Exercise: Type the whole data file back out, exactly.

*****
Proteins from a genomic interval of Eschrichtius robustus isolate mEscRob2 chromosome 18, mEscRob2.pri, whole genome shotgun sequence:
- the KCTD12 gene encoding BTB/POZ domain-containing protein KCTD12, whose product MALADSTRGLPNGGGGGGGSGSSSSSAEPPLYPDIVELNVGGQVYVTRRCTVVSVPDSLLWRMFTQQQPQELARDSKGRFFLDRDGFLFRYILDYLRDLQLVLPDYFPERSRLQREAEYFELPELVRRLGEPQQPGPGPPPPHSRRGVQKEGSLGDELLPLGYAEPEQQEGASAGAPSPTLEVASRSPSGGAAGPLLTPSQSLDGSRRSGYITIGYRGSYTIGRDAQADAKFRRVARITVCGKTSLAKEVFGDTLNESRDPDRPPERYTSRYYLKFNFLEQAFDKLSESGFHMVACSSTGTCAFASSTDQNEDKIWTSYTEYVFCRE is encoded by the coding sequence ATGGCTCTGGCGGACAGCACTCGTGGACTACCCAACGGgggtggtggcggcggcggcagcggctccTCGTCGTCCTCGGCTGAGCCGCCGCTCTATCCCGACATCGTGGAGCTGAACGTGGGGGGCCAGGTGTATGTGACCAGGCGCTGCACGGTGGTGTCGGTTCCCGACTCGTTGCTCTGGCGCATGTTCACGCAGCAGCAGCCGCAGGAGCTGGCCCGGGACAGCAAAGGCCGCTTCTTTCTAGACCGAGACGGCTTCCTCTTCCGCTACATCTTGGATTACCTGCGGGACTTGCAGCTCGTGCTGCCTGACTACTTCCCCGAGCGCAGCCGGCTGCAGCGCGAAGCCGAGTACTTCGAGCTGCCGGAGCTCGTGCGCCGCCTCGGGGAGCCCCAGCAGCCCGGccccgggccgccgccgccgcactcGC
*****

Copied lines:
Proteins from a genomic interval of Eschrichtius robustus isolate mEscRob2 chromosome 18, mEscRob2.pri, whole genome shotgun sequence:
- the KCTD12 gene encoding BTB/POZ domain-containing protein KCTD12, whose product MALADSTRGLPNGGGGGGGSGSSSSSAEPPLYPDIVELNVGGQVYVTRRCTVVSVPDSLLWRMFTQQQPQELARDSKGRFFLDRDGFLFRYILDYLRDLQLVLPDYFPERSRLQREAEYFELPELVRRLGEPQQPGPGPPPPHSRRGVQKEGSLGDELLPLGYAEPEQQEGASAGAPSPTLEVASRSPSGGAAGPLLTPSQSLDGSRRSGYITIGYRGSYTIGRDAQADAKFRRVARITVCGKTSLAKEVFGDTLNESRDPDRPPERYTSRYYLKFNFLEQAFDKLSESGFHMVACSSTGTCAFASSTDQNEDKIWTSYTEYVFCRE is encoded by the coding sequence ATGGCTCTGGCGGACAGCACTCGTGGACTACCCAACGGgggtggtggcggcggcggcagcggctccTCGTCGTCCTCGGCTGAGCCGCCGCTCTATCCCGACATCGTGGAGCTGAACGTGGGGGGCCAGGTGTATGTGACCAGGCGCTGCACGGTGGTGTCGGTTCCCGACTCGTTGCTCTGGCGCATGTTCACGCAGCAGCAGCCGCAGGAGCTGGCCCGGGACAGCAAAGGCCGCTTCTTTCTAGACCGAGACGGCTTCCTCTTCCGCTACATCTTGGATTACCTGCGGGACTTGCAGCTCGTGCTGCCTGACTACTTCCCCGAGCGCAGCCGGCTGCAGCGCGAAGCCGAGTACTTCGAGCTGCCGGAGCTCGTGCGCCGCCTCGGGGAGCCCCAGCAGCCCGGccccgggccgccgccgccgcactcGC